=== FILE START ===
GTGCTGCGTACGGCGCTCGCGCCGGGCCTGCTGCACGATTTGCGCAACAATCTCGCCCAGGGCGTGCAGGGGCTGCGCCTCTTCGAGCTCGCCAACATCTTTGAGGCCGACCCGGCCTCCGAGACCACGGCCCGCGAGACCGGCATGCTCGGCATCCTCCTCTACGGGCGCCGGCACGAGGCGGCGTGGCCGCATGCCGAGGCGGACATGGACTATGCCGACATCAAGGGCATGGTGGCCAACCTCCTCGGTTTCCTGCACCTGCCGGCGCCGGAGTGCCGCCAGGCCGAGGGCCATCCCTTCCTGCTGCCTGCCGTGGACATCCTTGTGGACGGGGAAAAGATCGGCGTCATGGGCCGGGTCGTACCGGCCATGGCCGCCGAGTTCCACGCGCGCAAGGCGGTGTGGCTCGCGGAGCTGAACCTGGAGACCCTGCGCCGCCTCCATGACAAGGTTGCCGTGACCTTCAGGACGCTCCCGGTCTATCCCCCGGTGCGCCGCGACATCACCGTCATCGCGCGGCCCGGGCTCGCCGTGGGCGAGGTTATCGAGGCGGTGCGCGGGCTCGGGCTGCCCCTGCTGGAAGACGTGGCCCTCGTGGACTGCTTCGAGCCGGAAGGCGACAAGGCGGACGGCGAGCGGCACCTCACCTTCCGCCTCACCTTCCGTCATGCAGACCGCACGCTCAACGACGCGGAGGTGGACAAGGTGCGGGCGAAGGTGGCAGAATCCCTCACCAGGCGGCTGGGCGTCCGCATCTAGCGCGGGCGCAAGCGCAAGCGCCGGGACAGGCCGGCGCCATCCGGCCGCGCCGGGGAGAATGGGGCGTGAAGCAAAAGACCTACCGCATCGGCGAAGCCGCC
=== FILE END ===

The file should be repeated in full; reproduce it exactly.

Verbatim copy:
GTGCTGCGTACGGCGCTCGCGCCGGGCCTGCTGCACGATTTGCGCAACAATCTCGCCCAGGGCGTGCAGGGGCTGCGCCTCTTCGAGCTCGCCAACATCTTTGAGGCCGACCCGGCCTCCGAGACCACGGCCCGCGAGACCGGCATGCTCGGCATCCTCCTCTACGGGCGCCGGCACGAGGCGGCGTGGCCGCATGCCGAGGCGGACATGGACTATGCCGACATCAAGGGCATGGTGGCCAACCTCCTCGGTTTCCTGCACCTGCCGGCGCCGGAGTGCCGCCAGGCCGAGGGCCATCCCTTCCTGCTGCCTGCCGTGGACATCCTTGTGGACGGGGAAAAGATCGGCGTCATGGGCCGGGTCGTACCGGCCATGGCCGCCGAGTTCCACGCGCGCAAGGCGGTGTGGCTCGCGGAGCTGAACCTGGAGACCCTGCGCCGCCTCCATGACAAGGTTGCCGTGACCTTCAGGACGCTCCCGGTCTATCCCCCGGTGCGCCGCGACATCACCGTCATCGCGCGGCCCGGGCTCGCCGTGGGCGAGGTTATCGAGGCGGTGCGCGGGCTCGGGCTGCCCCTGCTGGAAGACGTGGCCCTCGTGGACTGCTTCGAGCCGGAAGGCGACAAGGCGGACGGCGAGCGGCACCTCACCTTCCGCCTCACCTTCCGTCATGCAGACCGCACGCTCAACGACGCGGAGGTGGACAAGGTGCGGGCGAAGGTGGCAGAATCCCTCACCAGGCGGCTGGGCGTCCGCATCTAGCGCGGGCGCAAGCGCAAGCGCCGGGACAGGCCGGCGCCATCCGGCCGCGCCGGGGAGAATGGGGCGTGAAGCAAAAGACCTACCGCATCGGCGAAGCCGCC